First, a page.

Improving the energy efficiency of new ships is an obvious first step in tackling shipping’s contribution to the climate crisis.

While the International Maritime Organisation (IMO) agreed a design standard for new ships in 2013, it did so using a baseline and targets that lack ambition and that designers and builders have easily been able to meet. For example, the 2015-2019 standard only requires ships to be as efficient as they were in 1990! Without regulation ship design efficiency goes up and down with the economic cycle and with fuel prices.

If the IMO’s ship design efficiency requirements are to play a proper role in reducing shipping’s climate impact then new more ambitious efficiency standards are required that drive innovation and chart a path to the necessary long-term decarbonisation of the fleet.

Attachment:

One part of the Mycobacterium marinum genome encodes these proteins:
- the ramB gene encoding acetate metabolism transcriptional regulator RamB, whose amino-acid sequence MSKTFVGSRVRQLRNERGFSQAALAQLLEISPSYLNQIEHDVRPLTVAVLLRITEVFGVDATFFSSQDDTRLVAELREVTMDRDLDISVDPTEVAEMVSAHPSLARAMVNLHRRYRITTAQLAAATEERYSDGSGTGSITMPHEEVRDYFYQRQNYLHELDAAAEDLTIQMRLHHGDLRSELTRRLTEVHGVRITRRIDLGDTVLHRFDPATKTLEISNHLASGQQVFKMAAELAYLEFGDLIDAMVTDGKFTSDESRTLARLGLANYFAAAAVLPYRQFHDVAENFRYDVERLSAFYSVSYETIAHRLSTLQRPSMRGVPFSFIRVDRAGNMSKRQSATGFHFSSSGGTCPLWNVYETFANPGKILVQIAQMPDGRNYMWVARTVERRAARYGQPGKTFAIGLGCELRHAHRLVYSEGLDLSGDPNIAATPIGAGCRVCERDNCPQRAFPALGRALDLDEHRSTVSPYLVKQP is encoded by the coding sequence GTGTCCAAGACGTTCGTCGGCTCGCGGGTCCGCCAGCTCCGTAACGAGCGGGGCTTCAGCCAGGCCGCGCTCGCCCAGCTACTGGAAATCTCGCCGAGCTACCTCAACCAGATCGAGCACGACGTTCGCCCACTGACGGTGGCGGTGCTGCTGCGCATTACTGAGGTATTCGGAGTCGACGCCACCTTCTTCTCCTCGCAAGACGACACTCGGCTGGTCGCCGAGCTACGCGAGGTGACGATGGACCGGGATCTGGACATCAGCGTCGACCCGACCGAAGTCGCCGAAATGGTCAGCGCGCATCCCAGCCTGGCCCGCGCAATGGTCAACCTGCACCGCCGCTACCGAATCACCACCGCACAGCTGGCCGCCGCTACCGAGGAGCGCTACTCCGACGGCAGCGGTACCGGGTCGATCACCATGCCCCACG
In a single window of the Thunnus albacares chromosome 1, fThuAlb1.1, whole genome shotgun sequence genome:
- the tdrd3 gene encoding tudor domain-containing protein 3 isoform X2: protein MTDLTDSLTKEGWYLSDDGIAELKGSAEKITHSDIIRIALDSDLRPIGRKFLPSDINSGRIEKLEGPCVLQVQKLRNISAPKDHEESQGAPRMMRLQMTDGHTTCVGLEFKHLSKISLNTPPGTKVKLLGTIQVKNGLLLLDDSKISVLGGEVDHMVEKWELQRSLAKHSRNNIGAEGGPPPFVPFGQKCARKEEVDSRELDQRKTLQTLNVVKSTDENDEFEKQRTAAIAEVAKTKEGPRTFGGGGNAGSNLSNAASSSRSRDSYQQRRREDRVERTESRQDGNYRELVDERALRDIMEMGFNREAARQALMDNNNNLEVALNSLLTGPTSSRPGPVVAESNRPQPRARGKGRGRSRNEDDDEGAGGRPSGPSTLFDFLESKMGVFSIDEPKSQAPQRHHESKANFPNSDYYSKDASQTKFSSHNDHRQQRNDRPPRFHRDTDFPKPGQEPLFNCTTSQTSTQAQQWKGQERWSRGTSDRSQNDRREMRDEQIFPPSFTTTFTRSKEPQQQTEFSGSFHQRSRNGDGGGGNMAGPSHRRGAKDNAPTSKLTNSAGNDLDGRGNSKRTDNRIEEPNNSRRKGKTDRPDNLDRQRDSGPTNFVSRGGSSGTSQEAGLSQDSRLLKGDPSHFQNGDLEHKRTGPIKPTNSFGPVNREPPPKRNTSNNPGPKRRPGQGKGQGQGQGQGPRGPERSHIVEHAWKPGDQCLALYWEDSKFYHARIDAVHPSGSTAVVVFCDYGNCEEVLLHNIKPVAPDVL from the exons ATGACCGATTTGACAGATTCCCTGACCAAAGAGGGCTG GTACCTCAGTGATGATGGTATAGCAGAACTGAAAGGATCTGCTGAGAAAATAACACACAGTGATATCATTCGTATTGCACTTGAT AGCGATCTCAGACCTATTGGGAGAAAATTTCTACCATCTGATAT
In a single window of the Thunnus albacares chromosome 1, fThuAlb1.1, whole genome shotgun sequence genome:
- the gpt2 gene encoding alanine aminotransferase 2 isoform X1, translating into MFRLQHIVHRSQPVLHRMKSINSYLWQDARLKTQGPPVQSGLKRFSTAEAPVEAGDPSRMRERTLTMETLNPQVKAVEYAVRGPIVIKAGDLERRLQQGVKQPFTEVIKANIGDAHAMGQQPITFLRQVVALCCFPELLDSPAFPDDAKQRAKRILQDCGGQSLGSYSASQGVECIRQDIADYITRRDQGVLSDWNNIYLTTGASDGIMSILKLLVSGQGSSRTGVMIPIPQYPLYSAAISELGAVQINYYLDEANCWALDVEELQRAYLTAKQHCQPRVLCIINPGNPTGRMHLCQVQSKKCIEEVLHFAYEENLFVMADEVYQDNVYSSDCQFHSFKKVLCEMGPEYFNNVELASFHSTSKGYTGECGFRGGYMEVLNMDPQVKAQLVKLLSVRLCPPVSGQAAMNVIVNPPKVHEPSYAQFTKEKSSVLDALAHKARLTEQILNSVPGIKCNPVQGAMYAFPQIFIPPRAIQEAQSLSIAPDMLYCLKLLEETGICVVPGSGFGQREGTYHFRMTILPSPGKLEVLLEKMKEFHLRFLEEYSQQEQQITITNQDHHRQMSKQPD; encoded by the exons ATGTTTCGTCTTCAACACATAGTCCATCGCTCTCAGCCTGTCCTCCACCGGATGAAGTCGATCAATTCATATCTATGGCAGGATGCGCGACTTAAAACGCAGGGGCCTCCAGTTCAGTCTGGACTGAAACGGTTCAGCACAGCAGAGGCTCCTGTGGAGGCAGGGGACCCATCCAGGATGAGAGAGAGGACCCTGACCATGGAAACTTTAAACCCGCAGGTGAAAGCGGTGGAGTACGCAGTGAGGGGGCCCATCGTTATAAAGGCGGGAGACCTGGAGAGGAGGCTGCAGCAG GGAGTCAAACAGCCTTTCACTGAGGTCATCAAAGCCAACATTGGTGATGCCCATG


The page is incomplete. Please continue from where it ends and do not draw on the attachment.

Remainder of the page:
Working with partners Transport & Environment, Seas at Risk has commissioned the following studies looking at ship design efficiency: 

Estimated Index Values of Ships 2009-2016 - CE Delft Study

Readily achievable EEDI requirements for 2020

Analysis of EIVs of Ships That Have Entered The Fleet Since 2009

Shipping - Historical Trends in Ship Design Efficiency 2

Shipping - Historical trends in ship design efficiency


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